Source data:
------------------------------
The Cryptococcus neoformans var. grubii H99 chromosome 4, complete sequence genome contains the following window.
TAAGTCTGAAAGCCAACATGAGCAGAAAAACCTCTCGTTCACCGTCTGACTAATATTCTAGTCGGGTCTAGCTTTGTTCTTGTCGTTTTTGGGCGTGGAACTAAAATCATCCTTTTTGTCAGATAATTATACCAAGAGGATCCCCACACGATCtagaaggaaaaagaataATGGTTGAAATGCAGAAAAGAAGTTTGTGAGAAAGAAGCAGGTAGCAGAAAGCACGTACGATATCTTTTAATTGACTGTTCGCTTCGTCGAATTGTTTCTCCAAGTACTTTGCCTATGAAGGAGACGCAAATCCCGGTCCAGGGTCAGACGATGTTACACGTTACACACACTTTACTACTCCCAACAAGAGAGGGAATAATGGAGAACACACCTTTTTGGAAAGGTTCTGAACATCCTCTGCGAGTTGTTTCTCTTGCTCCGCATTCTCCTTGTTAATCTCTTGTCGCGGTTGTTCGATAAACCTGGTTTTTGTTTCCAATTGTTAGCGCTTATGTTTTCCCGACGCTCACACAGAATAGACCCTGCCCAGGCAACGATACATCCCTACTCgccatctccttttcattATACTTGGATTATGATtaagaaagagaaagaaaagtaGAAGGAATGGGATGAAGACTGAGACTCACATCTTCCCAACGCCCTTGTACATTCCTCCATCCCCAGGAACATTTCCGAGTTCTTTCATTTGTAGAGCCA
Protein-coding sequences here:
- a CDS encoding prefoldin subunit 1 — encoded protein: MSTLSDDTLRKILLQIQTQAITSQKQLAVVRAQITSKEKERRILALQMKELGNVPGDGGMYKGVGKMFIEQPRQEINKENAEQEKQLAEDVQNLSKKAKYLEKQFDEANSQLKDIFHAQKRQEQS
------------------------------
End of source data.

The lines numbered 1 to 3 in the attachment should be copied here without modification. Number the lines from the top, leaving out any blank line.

The Cryptococcus neoformans var. grubii H99 chromosome 4, complete sequence genome contains the following window.
TAAGTCTGAAAGCCAACATGAGCAGAAAAACCTCTCGTTCACCGTCTGACTAATATTCTAGTCGGGTCTAGCTTTGTTCTTGTCGTTTTTGGGCGTGGAACTAAAATCATCCTTTTTGTCAGATAATTATACCAAGAGGATCCCCACACGATCtagaaggaaaaagaataATGGTTGAAATGCAGAAAAGAAGTTTGTGAGAAAGAAGCAGGTAGCAGAAAGCACGTACGATATCTTTTAATTGACTGTTCGCTTCGTCGAATTGTTTCTCCAAGTACTTTGCCTATGAAGGAGACGCAAATCCCGGTCCAGGGTCAGACGATGTTACACGTTACACACACTTTACTACTCCCAACAAGAGAGGGAATAATGGAGAACACACCTTTTTGGAAAGGTTCTGAACATCCTCTGCGAGTTGTTTCTCTTGCTCCGCATTCTCCTTGTTAATCTCTTGTCGCGGTTGTTCGATAAACCTGGTTTTTGTTTCCAATTGTTAGCGCTTATGTTTTCCCGACGCTCACACAGAATAGACCCTGCCCAGGCAACGATACATCCCTACTCgccatctccttttcattATACTTGGATTATGATtaagaaagagaaagaaaagtaGAAGGAATGGGATGAAGACTGAGACTCACATCTTCCCAACGCCCTTGTACATTCCTCCATCCCCAGGAACATTTCCGAGTTCTTTCATTTGTAGAGCCA
Protein-coding sequences here: